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postgraduate thesis: Identification of epstein-barr virus proteins that inhibit the DNA damage response

TitleIdentification of epstein-barr virus proteins that inhibit the DNA damage response
Authors
Issue Date2018
PublisherThe University of Hong Kong (Pokfulam, Hong Kong)
Citation
Ho, T. [何廷軒]. (2018). Identification of epstein-barr virus proteins that inhibit the DNA damage response. (Thesis). University of Hong Kong, Pokfulam, Hong Kong SAR.
AbstractEpstein-Barr virus (EBV) is a common herpesvirus that is the causative agent of mononucleosis and can also induce a variety of B cell lymphomas and carcinomas. To promote viral replication and cell survival, EBV is known to manipulate the cellular DNA damage response (DDR). To date there have only been a few studies on the interplay between EBV and the DDR and the functions of many EBV proteins remain uncharacterized. In this study, we screened a library of 47 EBV proteins for the ability to interfere with the formation of 53BP1 foci, a late step in the DDR, in response to etoposide-induced DNA damage. An uncharacterized tegument protein, BKRF4, was identified as an inhibitor of the DNA damage response. By studying the effect of BKRF4 on the steps of the DDR, it was shown that BKRF4 had no effect on the induction of γ-H2AX, but blocked the subsequent step at which histones H2A/H2AX become polyubiquitylated, which in turn inhibited the recruitment of 53BP1. To identify the host interactions of BKRF4, an affinity purification-mass spectrometry experiment was performed and identified histones as the most prevalent interacting partner. In keeping with this finding, an in vitro binding assay performed with purified BKRF4 and purified histone octamers showed the direct interaction between BKRF4 and histones. This interaction predicts that BKRF4 will localize to cellular chromatin, which was confirmed by both fluorescent microscopy and biochemical fractionation. BKRF4 contains a highly acidic region and this fragment of the protein was shown to be responsible for the chromatin interaction and DDR inhibition. Therefore, our results indicate that BKRF4 is targeted to cellular chromatin through a direct interaction with histones, where it can modulate at least some histone functions including the DDR.
DegreeDoctor of Philosophy
SubjectEpstein-Barr virus
Viral proteins
DNA damage
Dept/ProgramBiomedical Sciences
Persistent Identifierhttp://hdl.handle.net/10722/268429

 

DC FieldValueLanguage
dc.contributor.authorHo, Ting-hin-
dc.contributor.author何廷軒-
dc.date.accessioned2019-03-21T01:40:22Z-
dc.date.available2019-03-21T01:40:22Z-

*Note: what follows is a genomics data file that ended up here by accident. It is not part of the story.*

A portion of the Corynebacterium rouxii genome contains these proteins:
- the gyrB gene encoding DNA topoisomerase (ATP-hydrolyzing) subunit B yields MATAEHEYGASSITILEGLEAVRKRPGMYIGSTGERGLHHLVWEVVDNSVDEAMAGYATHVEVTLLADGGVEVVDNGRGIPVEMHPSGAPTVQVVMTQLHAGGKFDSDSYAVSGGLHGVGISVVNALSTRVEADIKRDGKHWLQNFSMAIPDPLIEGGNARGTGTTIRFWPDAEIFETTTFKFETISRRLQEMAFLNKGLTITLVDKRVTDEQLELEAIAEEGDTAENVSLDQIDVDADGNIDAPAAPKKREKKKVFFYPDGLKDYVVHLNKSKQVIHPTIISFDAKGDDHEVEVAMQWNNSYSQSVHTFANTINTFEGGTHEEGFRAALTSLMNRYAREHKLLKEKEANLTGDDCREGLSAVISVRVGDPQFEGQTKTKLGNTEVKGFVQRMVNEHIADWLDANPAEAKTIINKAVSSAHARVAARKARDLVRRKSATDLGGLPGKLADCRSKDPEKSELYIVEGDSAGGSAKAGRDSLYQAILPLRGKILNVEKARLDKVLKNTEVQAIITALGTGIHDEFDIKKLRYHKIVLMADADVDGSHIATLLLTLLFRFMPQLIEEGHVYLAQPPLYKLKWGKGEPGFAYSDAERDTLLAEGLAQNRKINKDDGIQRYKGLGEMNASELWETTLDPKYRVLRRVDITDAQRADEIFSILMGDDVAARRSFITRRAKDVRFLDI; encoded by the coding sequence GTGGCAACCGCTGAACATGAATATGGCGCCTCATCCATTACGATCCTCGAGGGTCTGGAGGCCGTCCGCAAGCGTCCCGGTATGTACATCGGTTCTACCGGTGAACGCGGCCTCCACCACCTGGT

dc.date.issued2018-
dc.identifier.citationHo, T. [何廷軒]. (2018). Identification of epstein-barr virus proteins that inhibit the DNA damage response. (Thesis). University of Hong Kong, Pokfulam, Hong Kong SAR.-
dc.identifier.urihttp://hdl.handle.net/10722/268429-
dc.description.abstractEpstein-Barr virus (EBV) is a common herpesvirus that is the causative agent of mononucleosis and can also induce a variety of B cell lymphomas and carcinomas. To promote viral replication and cell survival, EBV is known to manipulate the cellular DNA damage response (DDR). To date there have only been a few studies on the interplay between EBV and the DDR and the functions of many EBV proteins remain uncharacterized. In this study, we screened a library of 47 EBV proteins for the ability to interfere with the formation of 53BP1 foci, a late step in the DDR, in response to etoposide-induced DNA damage. An uncharacterized tegument protein, BKRF4, was identified as an inhibitor of the DNA damage response. By studying the effect of BKRF4 on the steps of the DDR, it was shown that BKRF4 had no effect on the induction of γ-H2AX, but blocked the subsequent step at which histones H2A/H2AX become polyubiquitylated, which in turn inhibited the recruitment of 53BP1. To identify the host interactions of BKRF4, an affinity purification-mass spectrometry experiment was performed and identified histones as the most prevalent interacting partner. In keeping with this finding, an in vitro binding assay performed with purified BKRF4 and purified histone octamers showed the direct interaction between BKRF4 and histones. This interaction predicts that BKRF4 will localize to cellular chromatin, which was confirmed by both fluorescent microscopy and biochemical fractionation. BKRF4 contains a highly acidic region and this fragment of the protein was shown to be responsible for the chromatin interaction and DDR inhibition. Therefore, our results indicate that BKRF4 is targeted to cellular chromatin through a direct interaction with histones, where it can modulate at least some histone functions including the DDR.-
dc.languageeng-
dc.publisherThe University of Hong Kong (Pokfulam, Hong Kong)-
dc.relation.ispartofHKU Theses Online (HKUTO)-
dc.rightsThe author retains all proprietary rights, (such as patent rights) and the right to use in future works.-
dc.rightsThis work is licensed under a Creative Commons Attribution-NonCommercial-NoDerivatives 4.0 International License.-
dc.subject.lcshEpstein-Barr virus-
dc.subject.lcshViral proteins-
dc.subject.lcshDNA damage-
dc.titleIdentification of epstein-barr virus proteins that inhibit the DNA damage response-
dc.typePG_Thesis-
dc.description.thesisnameDoctor of Philosophy-
dc.description.thesislevelDoctoral-
dc.description.thesisdisciplineBiomedical Sciences-
dc.description.naturepublished_or_final_version-
dc.date.hkucongregation2018-
dc.date.hkucongregation2018-
dc.identifier.mmsid991044091310903414-

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